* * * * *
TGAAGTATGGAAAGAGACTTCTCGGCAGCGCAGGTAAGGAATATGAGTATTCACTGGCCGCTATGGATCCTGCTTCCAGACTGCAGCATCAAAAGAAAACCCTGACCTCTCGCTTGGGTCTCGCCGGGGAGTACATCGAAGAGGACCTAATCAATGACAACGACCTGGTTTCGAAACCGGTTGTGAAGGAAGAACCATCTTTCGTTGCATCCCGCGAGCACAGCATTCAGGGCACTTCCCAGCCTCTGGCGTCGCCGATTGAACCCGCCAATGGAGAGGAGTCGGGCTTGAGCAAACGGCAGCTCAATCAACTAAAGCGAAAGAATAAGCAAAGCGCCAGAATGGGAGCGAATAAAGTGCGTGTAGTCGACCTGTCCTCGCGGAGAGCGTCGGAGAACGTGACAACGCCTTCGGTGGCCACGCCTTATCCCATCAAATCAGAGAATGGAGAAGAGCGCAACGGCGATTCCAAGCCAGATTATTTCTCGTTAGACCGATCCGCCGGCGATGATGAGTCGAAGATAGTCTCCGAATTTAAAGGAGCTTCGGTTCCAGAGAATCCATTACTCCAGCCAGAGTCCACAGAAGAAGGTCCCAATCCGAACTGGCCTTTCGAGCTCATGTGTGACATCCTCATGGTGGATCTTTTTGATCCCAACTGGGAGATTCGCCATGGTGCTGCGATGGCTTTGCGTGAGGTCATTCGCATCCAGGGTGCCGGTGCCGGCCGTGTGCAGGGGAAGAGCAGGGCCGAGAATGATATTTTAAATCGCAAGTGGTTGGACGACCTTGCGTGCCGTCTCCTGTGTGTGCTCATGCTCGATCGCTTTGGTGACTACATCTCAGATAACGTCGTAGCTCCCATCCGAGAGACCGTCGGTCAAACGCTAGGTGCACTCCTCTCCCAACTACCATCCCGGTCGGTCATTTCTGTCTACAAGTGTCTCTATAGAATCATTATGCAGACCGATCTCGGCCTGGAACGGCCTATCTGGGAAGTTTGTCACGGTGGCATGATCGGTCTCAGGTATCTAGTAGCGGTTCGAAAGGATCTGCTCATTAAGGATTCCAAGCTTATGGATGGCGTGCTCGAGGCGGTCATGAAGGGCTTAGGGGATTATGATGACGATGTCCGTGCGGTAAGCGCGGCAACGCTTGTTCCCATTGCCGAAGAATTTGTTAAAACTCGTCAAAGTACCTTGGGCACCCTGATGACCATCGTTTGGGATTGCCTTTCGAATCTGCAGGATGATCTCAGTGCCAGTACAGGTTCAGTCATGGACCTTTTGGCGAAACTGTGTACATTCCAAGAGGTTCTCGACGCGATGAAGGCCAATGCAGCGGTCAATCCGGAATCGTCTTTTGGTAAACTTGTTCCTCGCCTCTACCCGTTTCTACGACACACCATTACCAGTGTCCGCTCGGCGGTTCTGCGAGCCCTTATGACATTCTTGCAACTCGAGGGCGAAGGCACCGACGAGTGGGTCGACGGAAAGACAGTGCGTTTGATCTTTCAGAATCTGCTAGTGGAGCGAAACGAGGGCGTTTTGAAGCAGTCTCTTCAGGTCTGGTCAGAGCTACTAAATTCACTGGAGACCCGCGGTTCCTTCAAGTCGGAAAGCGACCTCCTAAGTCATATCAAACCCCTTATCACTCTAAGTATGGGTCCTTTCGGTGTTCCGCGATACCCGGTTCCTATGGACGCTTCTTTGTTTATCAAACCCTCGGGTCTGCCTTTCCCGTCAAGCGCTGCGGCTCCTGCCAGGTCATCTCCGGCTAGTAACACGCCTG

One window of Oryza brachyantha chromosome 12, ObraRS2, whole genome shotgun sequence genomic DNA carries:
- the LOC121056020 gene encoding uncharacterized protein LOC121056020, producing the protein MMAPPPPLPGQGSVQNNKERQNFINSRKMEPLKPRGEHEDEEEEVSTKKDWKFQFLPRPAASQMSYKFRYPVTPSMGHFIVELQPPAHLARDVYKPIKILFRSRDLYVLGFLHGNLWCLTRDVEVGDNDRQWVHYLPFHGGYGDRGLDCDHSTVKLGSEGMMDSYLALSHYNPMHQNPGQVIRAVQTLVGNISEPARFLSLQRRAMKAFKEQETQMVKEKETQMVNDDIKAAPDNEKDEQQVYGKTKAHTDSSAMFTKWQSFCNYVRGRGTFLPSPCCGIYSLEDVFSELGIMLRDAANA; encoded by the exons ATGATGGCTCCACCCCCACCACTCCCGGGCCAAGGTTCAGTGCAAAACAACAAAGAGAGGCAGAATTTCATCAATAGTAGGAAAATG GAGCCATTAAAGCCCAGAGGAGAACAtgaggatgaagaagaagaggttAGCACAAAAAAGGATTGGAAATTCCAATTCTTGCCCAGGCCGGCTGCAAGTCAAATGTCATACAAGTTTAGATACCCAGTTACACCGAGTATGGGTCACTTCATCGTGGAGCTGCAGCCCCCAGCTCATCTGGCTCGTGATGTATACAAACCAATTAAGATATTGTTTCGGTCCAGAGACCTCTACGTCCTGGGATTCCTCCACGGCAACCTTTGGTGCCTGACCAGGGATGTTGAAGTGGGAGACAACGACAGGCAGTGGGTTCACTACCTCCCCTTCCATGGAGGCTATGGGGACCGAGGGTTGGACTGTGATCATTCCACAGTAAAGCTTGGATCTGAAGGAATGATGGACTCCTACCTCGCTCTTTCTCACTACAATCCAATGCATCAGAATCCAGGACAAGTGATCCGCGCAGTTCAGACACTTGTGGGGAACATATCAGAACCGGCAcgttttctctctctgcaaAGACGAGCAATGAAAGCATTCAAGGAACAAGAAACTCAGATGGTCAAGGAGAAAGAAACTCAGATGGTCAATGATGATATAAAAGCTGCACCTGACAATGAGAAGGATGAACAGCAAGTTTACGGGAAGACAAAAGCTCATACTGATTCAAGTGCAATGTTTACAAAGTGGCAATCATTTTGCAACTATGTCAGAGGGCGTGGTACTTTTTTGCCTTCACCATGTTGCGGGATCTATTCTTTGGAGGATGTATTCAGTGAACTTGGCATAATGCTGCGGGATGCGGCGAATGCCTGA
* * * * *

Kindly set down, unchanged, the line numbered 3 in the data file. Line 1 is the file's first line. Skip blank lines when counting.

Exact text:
- the LOC121056020 gene encoding uncharacterized protein LOC121056020, producing the protein MMAPPPPLPGQGSVQNNKERQNFINSRKMEPLKPRGEHEDEEEEVSTKKDWKFQFLPRPAASQMSYKFRYPVTPSMGHFIVELQPPAHLARDVYKPIKILFRSRDLYVLGFLHGNLWCLTRDVEVGDNDRQWVHYLPFHGGYGDRGLDCDHSTVKLGSEGMMDSYLALSHYNPMHQNPGQVIRAVQTLVGNISEPARFLSLQRRAMKAFKEQETQMVKEKETQMVNDDIKAAPDNEKDEQQVYGKTKAHTDSSAMFTKWQSFCNYVRGRGTFLPSPCCGIYSLEDVFSELGIMLRDAANA; encoded by the exons ATGATGGCTCCACCCCCACCACTCCCGGGCCAAGGTTCAGTGCAAAACAACAAAGAGAGGCAGAATTTCATCAATAGTAGGAAAATG GAGCCATTAAAGCCCAGAGGAGAACAtgaggatgaagaagaagaggttAGCACAAAAAAGGATTGGAAATTCCAATTCTTGCCCAGGCCGGCTGCAAGTCAAATGTCATACAAGTTTAGATACCCAGTTACACCGAGTATGGGTCACTTCATCGTGGAGCTGCAGCCCCCAGCTCATCTGGCTCGTGATGTATACAAACCAATTAAGATATTGTTTCGGTCCAGAGACCTCTACGTCCTGGGATTCCTCCACGGCAACCTTTGGTGCCTGACCAGGGATGTTGAAGTGGGAGACAACGACAGGCAGTGGGTTCACTACCTCCCCTTCCATGGAGGCTATGGGGACCGAGGGTTGGACTGTGATCATTCCACAGTAAAGCTTGGATCTGAAGGAATGATGGACTCCTACCTCGCTCTTTCTCACTACAATCCAATGCATCAGAATCCAGGACAAGTGATCCGCGCAGTTCAGACACTTGTGGGGAACATATCAGAACCGGCAcgttttctctctctgcaaAGACGAGCAATGAAAGCATTCAAGGAACAAGAAACTCAGATGGTCAAGGAGAAAGAAACTCAGATGGTCAATGATGATATAAAAGCTGCACCTGACAATGAGAAGGATGAACAGCAAGTTTACGGGAAGACAAAAGCTCATACTGATTCAAGTGCAATGTTTACAAAGTGGCAATCATTTTGCAACTATGTCAGAGGGCGTGGTACTTTTTTGCCTTCACCATGTTGCGGGATCTATTCTTTGGAGGATGTATTCAGTGAACTTGGCATAATGCTGCGGGATGCGGCGAATGCCTGA